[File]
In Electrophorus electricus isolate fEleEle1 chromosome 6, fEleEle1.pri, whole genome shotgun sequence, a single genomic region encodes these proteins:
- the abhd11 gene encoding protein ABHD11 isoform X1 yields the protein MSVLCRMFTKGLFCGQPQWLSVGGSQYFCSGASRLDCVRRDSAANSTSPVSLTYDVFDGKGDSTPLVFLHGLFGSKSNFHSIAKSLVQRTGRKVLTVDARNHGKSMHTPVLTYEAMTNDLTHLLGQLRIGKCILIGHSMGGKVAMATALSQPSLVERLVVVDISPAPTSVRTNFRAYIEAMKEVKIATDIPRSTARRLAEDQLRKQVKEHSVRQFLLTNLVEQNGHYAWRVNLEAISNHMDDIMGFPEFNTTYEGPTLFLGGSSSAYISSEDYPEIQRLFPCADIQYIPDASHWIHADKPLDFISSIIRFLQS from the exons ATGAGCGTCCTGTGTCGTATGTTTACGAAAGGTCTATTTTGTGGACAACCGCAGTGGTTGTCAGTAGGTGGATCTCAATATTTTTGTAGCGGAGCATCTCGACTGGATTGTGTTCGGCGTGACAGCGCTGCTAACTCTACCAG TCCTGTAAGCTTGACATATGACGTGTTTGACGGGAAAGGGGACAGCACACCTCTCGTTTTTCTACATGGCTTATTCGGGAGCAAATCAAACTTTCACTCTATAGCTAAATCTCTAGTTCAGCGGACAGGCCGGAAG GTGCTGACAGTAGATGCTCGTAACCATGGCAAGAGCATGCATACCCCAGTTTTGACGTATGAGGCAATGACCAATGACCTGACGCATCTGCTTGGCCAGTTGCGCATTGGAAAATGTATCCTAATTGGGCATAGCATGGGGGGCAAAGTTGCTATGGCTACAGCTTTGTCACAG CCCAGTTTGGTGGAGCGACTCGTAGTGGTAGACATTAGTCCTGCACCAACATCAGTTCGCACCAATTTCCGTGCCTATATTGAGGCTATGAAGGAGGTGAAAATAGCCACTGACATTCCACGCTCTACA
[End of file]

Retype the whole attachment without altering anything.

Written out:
In Electrophorus electricus isolate fEleEle1 chromosome 6, fEleEle1.pri, whole genome shotgun sequence, a single genomic region encodes these proteins:
- the abhd11 gene encoding protein ABHD11 isoform X1 yields the protein MSVLCRMFTKGLFCGQPQWLSVGGSQYFCSGASRLDCVRRDSAANSTSPVSLTYDVFDGKGDSTPLVFLHGLFGSKSNFHSIAKSLVQRTGRKVLTVDARNHGKSMHTPVLTYEAMTNDLTHLLGQLRIGKCILIGHSMGGKVAMATALSQPSLVERLVVVDISPAPTSVRTNFRAYIEAMKEVKIATDIPRSTARRLAEDQLRKQVKEHSVRQFLLTNLVEQNGHYAWRVNLEAISNHMDDIMGFPEFNTTYEGPTLFLGGSSSAYISSEDYPEIQRLFPCADIQYIPDASHWIHADKPLDFISSIIRFLQS from the exons ATGAGCGTCCTGTGTCGTATGTTTACGAAAGGTCTATTTTGTGGACAACCGCAGTGGTTGTCAGTAGGTGGATCTCAATATTTTTGTAGCGGAGCATCTCGACTGGATTGTGTTCGGCGTGACAGCGCTGCTAACTCTACCAG TCCTGTAAGCTTGACATATGACGTGTTTGACGGGAAAGGGGACAGCACACCTCTCGTTTTTCTACATGGCTTATTCGGGAGCAAATCAAACTTTCACTCTATAGCTAAATCTCTAGTTCAGCGGACAGGCCGGAAG GTGCTGACAGTAGATGCTCGTAACCATGGCAAGAGCATGCATACCCCAGTTTTGACGTATGAGGCAATGACCAATGACCTGACGCATCTGCTTGGCCAGTTGCGCATTGGAAAATGTATCCTAATTGGGCATAGCATGGGGGGCAAAGTTGCTATGGCTACAGCTTTGTCACAG CCCAGTTTGGTGGAGCGACTCGTAGTGGTAGACATTAGTCCTGCACCAACATCAGTTCGCACCAATTTCCGTGCCTATATTGAGGCTATGAAGGAGGTGAAAATAGCCACTGACATTCCACGCTCTACA